© John Cheng

INDIANAPOLIS, Oct. 17, 2011 – At the 2011 World Gymnastics Championships, the United States won a total of seven medals, including four gold, and secured team berths to the 2012 Olympic Games in London for both men’s and women’s gymnastics. This is just the third time the USA has won seven total medals, and the seven in 2011 mark the most medals won since the 2007 World Championships.

"This week represents a very proud achievement for USA Gymnastics," said Steve Penny, president of USA Gymnastics. "It is so rewarding to see these athletes achieve their dreams in representing their country at the highest level."

The United States also won seven medals in 2003 and 2007, second only to the nine medals won in 2005. The women’s team gold medal is the USA’s first since 2007 and third overall. For the men, the team bronze medal is the first team medal since 2003. The U.S. medalists for 2011 are listed below.

Gold medals

  • Women’s Team: Gabrielle Douglas, Virginia Beach, Va./Chow’s Gymnastics and Dance Institute; McKayla Maroney, Laguna Niguel, Calif./All-Olympia Gymnastics; Alexandra Raisman, Needham, Mass./Brestyan’s American Gymnastics; Alicia Sacramone, Winchester, Mass./Brestyan’s American Gymnastics, Sabrina Vega, Carmel, N.Y./Dynamic Gymnastics; Jordyn Wieber, DeWitt, Mich./Gedderts’ Twistars USA; and Anna Li, Aurora, Ill./Legacy Elite Gymnastics LLC, alternate.
  • Women’s all-around: Jordyn Wieber, DeWitt, Mich./Gedderts’ Twistars USA
  • Women’s vault: McKayla Maroney, Laguna Nigel, Calif./All-Olympia Gymnastics
  • Men’s parallel bars: Danell Leyva, Miami/Team Hilton HHonors

Bronze medals

  • Men’s team: Jake Dalton, Reno, Nev./University of Oklahoma; Jonathan Horton, Houston/Team Hilton HHonors (Cypress Academy); Steven Legendre, Port Jefferson, N.Y./Team Hilton HHonors (University of Oklahoma); Danell Leyva, Miami/Team Hilton HHonors (Universal Gymnastics); Alexander Naddour, Gilbert, Ariz./University of Oklahoma; John Orozco, Bronx, N.Y./U.S. Olympic Training Center; and Chris Brooks, Houston/Team Hilton HHonors (Cypress Academy), alternate.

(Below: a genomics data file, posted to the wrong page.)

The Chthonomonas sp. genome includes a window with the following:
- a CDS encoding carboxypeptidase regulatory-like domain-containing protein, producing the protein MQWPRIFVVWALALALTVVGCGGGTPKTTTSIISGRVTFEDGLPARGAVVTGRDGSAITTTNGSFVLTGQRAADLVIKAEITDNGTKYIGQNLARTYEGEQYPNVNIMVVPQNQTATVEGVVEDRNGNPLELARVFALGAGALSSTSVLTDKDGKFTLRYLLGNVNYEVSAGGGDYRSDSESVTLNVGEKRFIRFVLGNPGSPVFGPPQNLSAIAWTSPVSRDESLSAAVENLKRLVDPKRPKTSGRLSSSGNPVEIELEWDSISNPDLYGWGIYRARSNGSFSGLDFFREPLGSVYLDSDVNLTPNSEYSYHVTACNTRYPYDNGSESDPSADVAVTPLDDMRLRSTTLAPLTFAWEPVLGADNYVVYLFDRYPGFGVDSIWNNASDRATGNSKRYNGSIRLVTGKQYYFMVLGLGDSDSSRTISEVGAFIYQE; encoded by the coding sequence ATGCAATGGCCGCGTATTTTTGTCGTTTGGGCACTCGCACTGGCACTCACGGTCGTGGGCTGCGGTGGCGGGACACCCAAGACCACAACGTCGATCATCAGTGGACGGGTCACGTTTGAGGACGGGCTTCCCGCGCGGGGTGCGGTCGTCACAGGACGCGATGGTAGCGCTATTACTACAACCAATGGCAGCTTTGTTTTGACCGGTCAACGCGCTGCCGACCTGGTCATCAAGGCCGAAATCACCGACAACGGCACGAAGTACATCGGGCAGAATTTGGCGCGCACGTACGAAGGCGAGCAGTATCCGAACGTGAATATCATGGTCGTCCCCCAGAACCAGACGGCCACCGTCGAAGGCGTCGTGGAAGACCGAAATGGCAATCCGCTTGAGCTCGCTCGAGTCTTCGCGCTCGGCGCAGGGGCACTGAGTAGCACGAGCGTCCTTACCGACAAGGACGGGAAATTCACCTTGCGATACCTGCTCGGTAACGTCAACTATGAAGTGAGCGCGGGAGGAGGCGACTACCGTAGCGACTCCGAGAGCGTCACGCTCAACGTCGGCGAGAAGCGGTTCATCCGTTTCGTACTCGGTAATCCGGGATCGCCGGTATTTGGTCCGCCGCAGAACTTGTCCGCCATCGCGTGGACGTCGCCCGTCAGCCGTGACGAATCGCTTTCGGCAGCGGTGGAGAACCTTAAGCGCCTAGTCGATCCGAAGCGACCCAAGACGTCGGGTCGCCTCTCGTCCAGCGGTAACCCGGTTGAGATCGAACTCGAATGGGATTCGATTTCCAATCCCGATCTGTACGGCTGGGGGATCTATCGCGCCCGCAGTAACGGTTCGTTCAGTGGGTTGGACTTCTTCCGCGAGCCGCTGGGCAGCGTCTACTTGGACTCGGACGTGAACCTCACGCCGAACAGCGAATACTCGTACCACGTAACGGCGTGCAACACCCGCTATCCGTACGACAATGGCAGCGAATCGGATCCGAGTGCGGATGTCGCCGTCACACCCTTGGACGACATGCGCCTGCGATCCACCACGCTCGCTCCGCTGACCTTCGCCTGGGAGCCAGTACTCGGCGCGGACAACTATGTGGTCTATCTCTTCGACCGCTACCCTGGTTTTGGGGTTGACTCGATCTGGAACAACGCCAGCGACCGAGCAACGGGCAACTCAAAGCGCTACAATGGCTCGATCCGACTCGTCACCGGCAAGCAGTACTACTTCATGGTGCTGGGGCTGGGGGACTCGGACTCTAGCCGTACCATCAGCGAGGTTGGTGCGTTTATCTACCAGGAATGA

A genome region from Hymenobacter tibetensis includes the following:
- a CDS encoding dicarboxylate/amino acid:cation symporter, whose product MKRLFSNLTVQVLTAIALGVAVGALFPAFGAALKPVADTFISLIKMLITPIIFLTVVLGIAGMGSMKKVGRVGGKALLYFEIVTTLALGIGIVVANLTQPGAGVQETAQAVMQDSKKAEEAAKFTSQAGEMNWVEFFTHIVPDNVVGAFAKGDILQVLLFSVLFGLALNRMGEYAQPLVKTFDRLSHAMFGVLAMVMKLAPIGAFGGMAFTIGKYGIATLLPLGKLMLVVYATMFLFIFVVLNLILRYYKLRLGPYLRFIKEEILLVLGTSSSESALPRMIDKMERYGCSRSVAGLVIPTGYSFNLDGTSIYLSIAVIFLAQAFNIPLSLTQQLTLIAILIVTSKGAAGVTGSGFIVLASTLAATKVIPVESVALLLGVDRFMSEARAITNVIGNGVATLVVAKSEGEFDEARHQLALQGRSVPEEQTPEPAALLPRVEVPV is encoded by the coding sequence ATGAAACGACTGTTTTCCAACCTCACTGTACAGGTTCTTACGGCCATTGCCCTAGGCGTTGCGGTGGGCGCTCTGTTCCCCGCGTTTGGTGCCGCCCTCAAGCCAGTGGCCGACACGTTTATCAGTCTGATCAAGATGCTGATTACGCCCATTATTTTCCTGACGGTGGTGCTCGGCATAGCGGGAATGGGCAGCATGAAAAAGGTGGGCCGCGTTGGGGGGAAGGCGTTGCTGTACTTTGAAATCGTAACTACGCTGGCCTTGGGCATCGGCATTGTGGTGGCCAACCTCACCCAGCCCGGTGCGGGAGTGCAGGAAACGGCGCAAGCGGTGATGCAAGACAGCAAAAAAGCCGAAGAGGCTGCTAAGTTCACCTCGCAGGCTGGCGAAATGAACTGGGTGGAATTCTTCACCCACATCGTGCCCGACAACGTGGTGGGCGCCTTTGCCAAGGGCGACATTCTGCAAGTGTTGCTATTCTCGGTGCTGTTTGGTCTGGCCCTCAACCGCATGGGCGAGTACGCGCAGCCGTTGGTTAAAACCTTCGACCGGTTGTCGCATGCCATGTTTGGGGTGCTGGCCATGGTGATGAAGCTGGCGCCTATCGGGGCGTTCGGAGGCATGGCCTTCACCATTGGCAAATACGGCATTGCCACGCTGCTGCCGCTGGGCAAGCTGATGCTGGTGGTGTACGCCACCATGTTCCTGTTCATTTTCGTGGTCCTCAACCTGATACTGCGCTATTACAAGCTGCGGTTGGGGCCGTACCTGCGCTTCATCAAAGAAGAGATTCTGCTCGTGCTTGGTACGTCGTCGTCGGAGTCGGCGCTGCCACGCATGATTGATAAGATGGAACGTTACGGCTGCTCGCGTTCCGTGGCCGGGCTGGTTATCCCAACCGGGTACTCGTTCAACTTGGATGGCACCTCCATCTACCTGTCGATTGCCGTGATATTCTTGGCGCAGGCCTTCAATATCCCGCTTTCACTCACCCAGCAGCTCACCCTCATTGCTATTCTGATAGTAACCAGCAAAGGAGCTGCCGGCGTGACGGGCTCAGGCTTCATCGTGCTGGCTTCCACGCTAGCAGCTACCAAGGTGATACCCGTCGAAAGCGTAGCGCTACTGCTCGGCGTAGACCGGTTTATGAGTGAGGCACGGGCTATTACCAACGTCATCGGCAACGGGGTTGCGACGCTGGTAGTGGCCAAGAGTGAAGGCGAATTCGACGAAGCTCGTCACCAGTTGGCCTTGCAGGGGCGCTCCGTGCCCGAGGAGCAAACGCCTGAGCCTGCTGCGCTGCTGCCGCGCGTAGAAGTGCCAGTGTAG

• Women’s balance beam: Jordyn Wieber, DeWitt, Mich./Gedderts’ Twistars USA
  • Women’s floor exercise: Alexandra Raisman, Needham, Mass./Brestyan’s American Gymnastics

Women’s competition
The U.S. women began the competition by winning the team gold medal, just the USA’s third team gold in history (2003, 2007). The squad banded together after team captain Sacramone was unable to compete due to injury and won the team title with a 179.411, four points ahead of second-place Russia (175.329). The USA has won a women’s team medal at every World Championships that has had a team competition since 2001: 2010, silver; 2007, gold; 2006, silver; 2003, gold; and 2001, bronze. Other World team medals were won in 1995, bronze; 1994, silver; and 1991, silver.

Two days later, the women’s all-around gold medal battle went down to the last routine, and Wieber emerged with the title after bouncing back from an error on the uneven bars to slip by Russia’s Victoria Komova. She is just the sixth U.S. woman to claim the prestigious title, joining Kim Zmeskal (1991), Shannon Miller (1993-94), Chellsie Memmel (2005), Shawn Johnson (2007) and Bridget Sloan (2009). Raisman also persevered after a bars mistake to finish fourth.

Maroney vaulted to the event’s gold medal via her Amanar and Yurchenko half-on, front layout half off. She is the third straight U.S. woman to win the vault title – Kayla Williams in 2009 and Sacramone in 2010.

On the balance beam, Wieber claimed the event’s bronze medal, and Raisman was fourth. Raisman earned the floor exercise bronze medal, with Wieber in sixth. On the uneven bars, both Wieber and Douglas competed in the finals, finishing fourth and fifth, respectively.

Men’s competition
For the first time since 2003, the U.S. men were on the World Championships team medals podium. The team challenged Japan for the silver medal, missing second place by a mere 0.010. China won the team title. The USA’s previous team medals came in 1979 (bronze), 2001 (silver), and 2003 (silver).

Leyva won the parallel bars gold medal, becoming the first U.S. man to win a World individual event title since 2003 and the first on the parallel bars since Sean Townsend in 2001.

In the men’s all-around, Orozco continued to push to finish fifth after struggling on the first few events. Leyva had an unfortunate mishap on the high bar and was unable to complete his last event, finishing 24th. Japan’s Kohei Uchimura won his third straight title.

In the other individual event finals, Legendre finished fifth, his highest at a World Championships, in the floor exercise final, where Dalton, a last minute replacement for Romania’s Marian Dragulescu, was eighth. Horton was seventh in the still rings final, and Orozco was eighth for the horizontal bar.